Attorneys: Witnesses to Columbus student school attack did not a - WTVM.com-Columbus, GA News Weather & Sports

Attorneys: Witnesses to Columbus student school attack did not assist child

(Source: Lawanda Thomas) (Source: Lawanda Thomas)
COLUMBUS, GA (WTVM) -

Attorneys for a 13-year-old boy whose leg was amputated after an altercation at a Columbus alternative school said at least three or more adults witnessed the incident and failed to render aid or get medical assistance.

The law firm representing Montravious Thomas' family claim that Bryant Mosley, listed as a behavioral specialist at AIM/Edgewood Student Services Center, slammed him into the floor on his first day of school on Monday, Sept. 12. 

Thomas sustained injuries to his right leg during the incident. His mother says the doctors at Egleston Hospital in Atlanta did all they could to save her son's right leg, but because his injuries were so severe, his leg was amputated below the knee on Wednesday, Oct. 19. 

"We recently obtained the available Columbus Police Department incident report and as our client initially told us, there was an assistant principal in the room by the name of Eddie Powell," stated Attorney Renee Tucker of Forrest B. Johnson and Associates. "There were two witnesses in that incident report identified as Phyllis Fox and Zehra Malone. We don't know the exact relationship with them but we would presume that they do have some affiliation by virtue of employment or an agency with the Muscogee County School District."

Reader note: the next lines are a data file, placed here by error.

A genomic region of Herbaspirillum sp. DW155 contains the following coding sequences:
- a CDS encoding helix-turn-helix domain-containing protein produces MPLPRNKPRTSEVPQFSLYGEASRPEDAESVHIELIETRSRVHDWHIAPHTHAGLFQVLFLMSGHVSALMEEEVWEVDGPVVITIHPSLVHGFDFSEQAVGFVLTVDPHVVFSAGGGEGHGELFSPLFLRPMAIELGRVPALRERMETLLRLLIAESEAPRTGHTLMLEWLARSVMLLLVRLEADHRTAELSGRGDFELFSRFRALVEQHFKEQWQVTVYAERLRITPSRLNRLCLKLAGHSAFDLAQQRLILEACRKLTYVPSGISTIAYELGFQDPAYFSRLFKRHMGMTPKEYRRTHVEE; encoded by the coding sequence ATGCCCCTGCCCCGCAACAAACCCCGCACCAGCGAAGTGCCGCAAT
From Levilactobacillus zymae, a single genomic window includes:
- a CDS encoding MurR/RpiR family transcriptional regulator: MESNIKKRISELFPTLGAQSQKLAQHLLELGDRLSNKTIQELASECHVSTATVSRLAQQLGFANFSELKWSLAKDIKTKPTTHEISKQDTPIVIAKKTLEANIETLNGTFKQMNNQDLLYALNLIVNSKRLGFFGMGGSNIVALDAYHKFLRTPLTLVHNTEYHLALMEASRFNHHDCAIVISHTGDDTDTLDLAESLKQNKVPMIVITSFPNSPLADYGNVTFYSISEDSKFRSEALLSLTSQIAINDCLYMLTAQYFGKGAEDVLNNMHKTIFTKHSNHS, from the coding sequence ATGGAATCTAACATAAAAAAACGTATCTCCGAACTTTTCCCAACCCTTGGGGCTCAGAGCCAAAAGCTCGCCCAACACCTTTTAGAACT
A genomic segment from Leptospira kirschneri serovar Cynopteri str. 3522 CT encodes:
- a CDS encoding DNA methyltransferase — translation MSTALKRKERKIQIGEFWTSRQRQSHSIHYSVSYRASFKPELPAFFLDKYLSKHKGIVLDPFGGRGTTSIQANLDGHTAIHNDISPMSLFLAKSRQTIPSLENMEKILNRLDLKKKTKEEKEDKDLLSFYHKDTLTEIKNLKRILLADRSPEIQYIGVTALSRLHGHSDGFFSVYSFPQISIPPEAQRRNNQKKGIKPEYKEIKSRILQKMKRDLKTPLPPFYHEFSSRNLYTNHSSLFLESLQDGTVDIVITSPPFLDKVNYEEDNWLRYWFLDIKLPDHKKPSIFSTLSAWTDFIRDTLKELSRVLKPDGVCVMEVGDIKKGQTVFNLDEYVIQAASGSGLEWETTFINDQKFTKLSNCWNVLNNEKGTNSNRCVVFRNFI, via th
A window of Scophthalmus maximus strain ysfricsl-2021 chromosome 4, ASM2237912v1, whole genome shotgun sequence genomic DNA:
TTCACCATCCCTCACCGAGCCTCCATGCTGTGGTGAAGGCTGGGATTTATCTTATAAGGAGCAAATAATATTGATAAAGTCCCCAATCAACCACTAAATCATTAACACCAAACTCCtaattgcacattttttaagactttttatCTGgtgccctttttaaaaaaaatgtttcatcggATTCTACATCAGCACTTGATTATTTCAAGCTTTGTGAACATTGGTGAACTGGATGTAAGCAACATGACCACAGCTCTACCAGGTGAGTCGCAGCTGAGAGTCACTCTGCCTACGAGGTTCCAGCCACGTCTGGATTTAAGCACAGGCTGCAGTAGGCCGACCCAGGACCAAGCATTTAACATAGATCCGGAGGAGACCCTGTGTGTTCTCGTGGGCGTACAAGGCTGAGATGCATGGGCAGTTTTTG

Tucker and Attorney Forrest B. Johnson also said the adults who saw the incident or saw that their client was hurt after being body slammed repeatedly to the floor allegedly by Mosley should be also held responsible.

"There is absolutely no excuse for what happened to this child given the number of adults in that room-- what's even more difficult for me to understand or comprehend is the fact that the child told them he was injured and they did absolutely nothing to help the child," Johnson said.

In addition to Johnson's claims about the adults, the legal case is back to square one now that Thomas has lost his leg following four surgeries.

"We had initially asked for $5 million when his leg was injured but now that his leg has been amputated, that amount will exceed that number," Johnson said. 

The firm is in the process of determining expenses for Thomas' prostheses that he will need, not just for now but for when he grows and psychology counseling along with pain and suffering.

Johnson anticipates a lawsuit being filed in the case in 30 days.

The Muscogee County School District is also conducting its own investigation.

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